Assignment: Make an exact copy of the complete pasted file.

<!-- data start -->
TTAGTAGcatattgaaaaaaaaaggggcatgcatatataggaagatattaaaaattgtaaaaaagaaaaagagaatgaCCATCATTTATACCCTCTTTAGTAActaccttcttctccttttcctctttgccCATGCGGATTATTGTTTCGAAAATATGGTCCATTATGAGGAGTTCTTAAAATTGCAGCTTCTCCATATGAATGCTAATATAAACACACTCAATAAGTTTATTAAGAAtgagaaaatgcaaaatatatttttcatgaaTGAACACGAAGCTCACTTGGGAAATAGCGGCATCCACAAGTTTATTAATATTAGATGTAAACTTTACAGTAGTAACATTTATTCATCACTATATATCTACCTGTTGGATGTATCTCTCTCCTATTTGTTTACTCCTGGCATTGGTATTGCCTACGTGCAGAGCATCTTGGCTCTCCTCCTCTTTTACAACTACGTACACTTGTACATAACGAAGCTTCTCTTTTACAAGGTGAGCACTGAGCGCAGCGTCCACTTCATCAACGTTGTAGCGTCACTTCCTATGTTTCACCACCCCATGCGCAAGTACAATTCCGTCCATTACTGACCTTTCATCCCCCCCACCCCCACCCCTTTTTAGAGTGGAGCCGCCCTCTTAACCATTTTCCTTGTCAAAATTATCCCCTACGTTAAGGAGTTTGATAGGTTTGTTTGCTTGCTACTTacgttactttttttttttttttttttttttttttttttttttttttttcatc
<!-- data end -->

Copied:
TTAGTAGcatattgaaaaaaaaaggggcatgcatatataggaagatattaaaaattgtaaaaaagaaaaagagaatgaCCATCATTTATACCCTCTTTAGTAActaccttcttctccttttcctctttgccCATGCGGATTATTGTTTCGAAAATATGGTCCATTATGAGGAGTTCTTAAAATTGCAGCTTCTCCATATGAATGCTAATATAAACACACTCAATAAGTTTATTAAGAAtgagaaaatgcaaaatatatttttcatgaaTGAACACGAAGCTCACTTGGGAAATAGCGGCATCCACAAGTTTATTAATATTAGATGTAAACTTTACAGTAGTAACATTTATTCATCACTATATATCTACCTGTTGGATGTATCTCTCTCCTATTTGTTTACTCCTGGCATTGGTATTGCCTACGTGCAGAGCATCTTGGCTCTCCTCCTCTTTTACAACTACGTACACTTGTACATAACGAAGCTTCTCTTTTACAAGGTGAGCACTGAGCGCAGCGTCCACTTCATCAACGTTGTAGCGTCACTTCCTATGTTTCACCACCCCATGCGCAAGTACAATTCCGTCCATTACTGACCTTTCATCCCCCCCACCCCCACCCCTTTTTAGAGTGGAGCCGCCCTCTTAACCATTTTCCTTGTCAAAATTATCCCCTACGTTAAGGAGTTTGATAGGTTTGTTTGCTTGCTACTTacgttactttttttttttttttttttttttttttttttttttttttttcatc